Cheniere Energy Inc. contends a stockholder vote approving a share grant to Chief Executive Officer Charif Souki, the U.S.’s highest paid executive, was properly tabulated and isn’t subject to a legal challenge by investors.
Officials of Cheniere, a Houston-based natural-gas exporter, set up the 2013 proxy vote on changes to the company’s executive compensation plan under New York Stock Exchange rules, which don’t count abstentions as negative ballots, the company’s lawyers said in a court filing. Four Cheniere stockholders sued over the balloting, saying it violated Delaware law governing the handling of abstentions.
Cheniere’s defense comes after the energy firm said it would drop a bid to have investors approve the addition of 30 million shares to its executive bonus pool. The move doesn’t affect the $133 million worth of shares granted to Souki last year as part of his $142 million pay package.
“A small group of rogue shareholders should not be permitted to override either the NYSE MKT Rules or the terms” of the executive-compensation plan, Cheniere’s lawyers said in a July 11 filing in Delaware Chancery Court.
The lawsuit underscores investors’ rising opposition to Cheniere’s executive-pay plans since the company started holding Dodd-Frank Act-mandated Say on Pay votes in 2011.
Votes against and abstentions to Cheniere’s non-binding Say on Pay referendums constituted 6 percent of votes in 2011, climbing to 36 percent in 2013.
The company, which has never reported an annual profit, created the bonus pool by setting aside 10 million shares in 2011, using 9.9 million of them by the end of 2012, according to a company filing. The investors’ suits question whether the February 2013 vote, which added 25 million shares to the pool, was properly tabulated.
Cheniere officials moved June 23 to withdraw a proposal to add 30 million more shares to the bonus pool after investors sued over the 2013 addition.
Investors contend that if Cheniere had counted abstentions as no votes, as required by Delaware law, the 2013 addition to the bonus pool would not have received shareholder approval. That’s how the company treated them in three votes on proposed changes to the executive pay plan starting in 2005, shareholders say.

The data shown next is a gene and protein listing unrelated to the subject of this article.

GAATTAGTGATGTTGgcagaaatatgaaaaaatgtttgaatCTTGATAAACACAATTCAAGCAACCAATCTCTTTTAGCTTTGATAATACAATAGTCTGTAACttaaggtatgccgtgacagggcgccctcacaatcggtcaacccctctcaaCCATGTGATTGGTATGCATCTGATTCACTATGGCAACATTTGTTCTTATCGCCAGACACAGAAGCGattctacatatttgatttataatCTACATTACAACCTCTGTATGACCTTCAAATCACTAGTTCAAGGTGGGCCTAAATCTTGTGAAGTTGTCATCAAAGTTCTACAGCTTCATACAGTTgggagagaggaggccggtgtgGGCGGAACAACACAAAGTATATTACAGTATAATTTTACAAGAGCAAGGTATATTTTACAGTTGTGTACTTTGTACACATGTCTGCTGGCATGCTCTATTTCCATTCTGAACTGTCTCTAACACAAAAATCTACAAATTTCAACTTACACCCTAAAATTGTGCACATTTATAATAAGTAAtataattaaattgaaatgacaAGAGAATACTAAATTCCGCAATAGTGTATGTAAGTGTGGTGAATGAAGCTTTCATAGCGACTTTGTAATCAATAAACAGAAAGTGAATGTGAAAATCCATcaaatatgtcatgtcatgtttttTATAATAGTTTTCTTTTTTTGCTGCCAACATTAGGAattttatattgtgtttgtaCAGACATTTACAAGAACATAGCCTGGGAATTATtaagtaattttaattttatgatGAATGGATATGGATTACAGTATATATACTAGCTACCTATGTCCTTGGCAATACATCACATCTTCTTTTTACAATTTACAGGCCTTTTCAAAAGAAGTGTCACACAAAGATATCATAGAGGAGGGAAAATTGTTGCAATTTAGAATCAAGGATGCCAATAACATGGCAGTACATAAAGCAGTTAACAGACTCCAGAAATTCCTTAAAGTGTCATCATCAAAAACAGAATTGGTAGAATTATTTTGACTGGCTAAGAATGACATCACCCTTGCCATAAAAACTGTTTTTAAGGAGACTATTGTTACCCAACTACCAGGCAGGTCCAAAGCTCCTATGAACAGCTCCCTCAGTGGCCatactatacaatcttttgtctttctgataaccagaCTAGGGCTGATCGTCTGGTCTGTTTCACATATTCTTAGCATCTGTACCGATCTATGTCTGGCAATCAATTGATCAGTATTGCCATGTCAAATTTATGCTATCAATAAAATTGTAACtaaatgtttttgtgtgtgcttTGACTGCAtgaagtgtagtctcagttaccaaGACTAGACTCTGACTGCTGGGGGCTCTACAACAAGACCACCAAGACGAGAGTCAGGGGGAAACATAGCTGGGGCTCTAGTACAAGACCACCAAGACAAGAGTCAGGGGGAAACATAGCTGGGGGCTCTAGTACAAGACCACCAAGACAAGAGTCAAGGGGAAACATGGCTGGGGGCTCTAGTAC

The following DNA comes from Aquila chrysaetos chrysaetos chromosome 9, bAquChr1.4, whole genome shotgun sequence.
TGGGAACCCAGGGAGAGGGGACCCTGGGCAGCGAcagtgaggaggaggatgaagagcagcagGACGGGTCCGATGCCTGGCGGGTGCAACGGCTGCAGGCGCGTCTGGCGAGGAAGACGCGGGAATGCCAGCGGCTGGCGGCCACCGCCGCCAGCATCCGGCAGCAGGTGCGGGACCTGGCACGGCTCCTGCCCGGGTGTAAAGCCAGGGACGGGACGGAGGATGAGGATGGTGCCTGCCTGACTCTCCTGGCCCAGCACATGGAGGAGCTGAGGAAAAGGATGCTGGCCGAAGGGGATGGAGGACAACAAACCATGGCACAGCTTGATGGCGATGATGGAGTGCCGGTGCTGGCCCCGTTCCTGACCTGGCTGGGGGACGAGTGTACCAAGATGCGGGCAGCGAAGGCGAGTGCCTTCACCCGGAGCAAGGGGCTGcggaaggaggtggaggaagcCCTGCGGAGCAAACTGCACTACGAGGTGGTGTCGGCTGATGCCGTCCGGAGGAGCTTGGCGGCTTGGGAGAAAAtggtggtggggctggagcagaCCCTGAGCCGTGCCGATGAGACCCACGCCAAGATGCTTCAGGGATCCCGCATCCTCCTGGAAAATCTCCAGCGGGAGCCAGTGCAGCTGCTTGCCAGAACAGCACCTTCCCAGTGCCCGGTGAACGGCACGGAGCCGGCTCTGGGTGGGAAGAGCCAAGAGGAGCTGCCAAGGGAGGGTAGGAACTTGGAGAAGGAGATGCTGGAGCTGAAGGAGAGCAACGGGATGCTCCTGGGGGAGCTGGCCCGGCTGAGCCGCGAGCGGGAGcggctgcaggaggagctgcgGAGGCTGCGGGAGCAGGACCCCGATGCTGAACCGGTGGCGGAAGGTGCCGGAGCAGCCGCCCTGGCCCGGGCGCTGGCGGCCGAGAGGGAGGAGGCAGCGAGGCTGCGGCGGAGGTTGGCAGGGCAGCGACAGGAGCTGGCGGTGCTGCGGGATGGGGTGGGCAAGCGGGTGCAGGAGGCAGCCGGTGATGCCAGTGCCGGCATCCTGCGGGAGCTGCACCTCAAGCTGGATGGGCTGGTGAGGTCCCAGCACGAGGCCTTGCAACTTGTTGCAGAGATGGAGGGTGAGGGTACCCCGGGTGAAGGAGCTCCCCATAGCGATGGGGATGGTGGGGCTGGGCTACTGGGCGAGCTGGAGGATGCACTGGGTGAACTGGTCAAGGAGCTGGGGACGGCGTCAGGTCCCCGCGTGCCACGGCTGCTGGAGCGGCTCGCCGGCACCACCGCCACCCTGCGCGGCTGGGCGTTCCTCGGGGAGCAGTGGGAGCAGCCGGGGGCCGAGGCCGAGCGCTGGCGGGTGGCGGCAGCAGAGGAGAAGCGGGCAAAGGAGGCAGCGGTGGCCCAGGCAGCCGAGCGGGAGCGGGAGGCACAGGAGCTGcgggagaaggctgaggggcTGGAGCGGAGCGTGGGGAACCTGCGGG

Disgruntled Cheniere stockholders are seeking to recover the 25 million shares awarded to executives in the February 2013 vote, which would cause Souki to lose nearly 90 percent of his compensation for that year.
Cheniere officials counter in court filings that Delaware law doesn’t require stockholder approval of changes to compensation plans and the courts defer to directors’ judgment on such matters. NYSE regulations, which Cheniere is following, require shareholder approval of such amendments, they said. The stock exchange is owned by Atlanta, Georgia-based Intercontinental Exchange Inc.
The company, which changed its bylaws in April to allow directors to decide how abstentions will be counted on a case-by-case basis, said it chose not to tally them as negative ballots because the NYSE rules focus only on votes cast.
“Pursuant to this standard, abstentions are disregarded,” Cheniere’s lawyers said.
According to an analysis of NYSE regulations by law firm Sullivan & Cromwell LLP, abstentions should be counted as negative votes in such circumstances. The analysis has not been introduced into court records.
“The NYSE rules continue to provide that matters requiring shareholder approval under NYSE rules must receive the support of a majority of votes cast,” the firm said in a report published last year. “That is, votes cast ‘for’ must exceed votes cast ‘against’ plus abstentions.”
Peter Andrews, a lawyer for some of the shareholders who sued, declined to comment on the company’s filing.
Souki was the highest paid U.S. executive at a public company in 2013, according to summary compensation tables compiled by Bloomberg. Souki was paid $142 million last year, according to Cheniere’s regulatory filing on April 28.
Cheniere officials are using a new state law to ask Delaware Chancery Court Judge Travis Laster to find the shareholder vote approving the changes was valid. The law allows a judge to weigh the validity of a corporate move at an earlier stage in shareholder suits.
The case is In re Cheniere Energy Inc., 9766-VCL, Delaware Chancery Court (Wilmington).